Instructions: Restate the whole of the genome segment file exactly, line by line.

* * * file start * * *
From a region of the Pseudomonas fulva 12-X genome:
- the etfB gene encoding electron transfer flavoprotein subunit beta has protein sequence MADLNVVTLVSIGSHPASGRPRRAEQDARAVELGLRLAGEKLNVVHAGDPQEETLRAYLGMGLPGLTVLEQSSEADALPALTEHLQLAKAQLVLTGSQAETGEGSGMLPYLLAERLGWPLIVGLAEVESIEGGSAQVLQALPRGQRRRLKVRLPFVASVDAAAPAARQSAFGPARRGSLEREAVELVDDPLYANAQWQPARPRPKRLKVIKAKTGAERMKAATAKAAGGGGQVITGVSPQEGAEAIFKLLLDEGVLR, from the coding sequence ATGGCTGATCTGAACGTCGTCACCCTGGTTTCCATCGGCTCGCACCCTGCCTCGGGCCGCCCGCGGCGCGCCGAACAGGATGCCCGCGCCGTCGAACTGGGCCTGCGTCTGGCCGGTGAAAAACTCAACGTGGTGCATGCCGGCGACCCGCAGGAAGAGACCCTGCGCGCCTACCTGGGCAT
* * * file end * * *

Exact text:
From a region of the Pseudomonas fulva 12-X genome:
- the etfB gene encoding electron transfer flavoprotein subunit beta has protein sequence MADLNVVTLVSIGSHPASGRPRRAEQDARAVELGLRLAGEKLNVVHAGDPQEETLRAYLGMGLPGLTVLEQSSEADALPALTEHLQLAKAQLVLTGSQAETGEGSGMLPYLLAERLGWPLIVGLAEVESIEGGSAQVLQALPRGQRRRLKVRLPFVASVDAAAPAARQSAFGPARRGSLEREAVELVDDPLYANAQWQPARPRPKRLKVIKAKTGAERMKAATAKAAGGGGQVITGVSPQEGAEAIFKLLLDEGVLR, from the coding sequence ATGGCTGATCTGAACGTCGTCACCCTGGTTTCCATCGGCTCGCACCCTGCCTCGGGCCGCCCGCGGCGCGCCGAACAGGATGCCCGCGCCGTCGAACTGGGCCTGCGTCTGGCCGGTGAAAAACTCAACGTGGTGCATGCCGGCGACCCGCAGGAAGAGACCCTGCGCGCCTACCTGGGCAT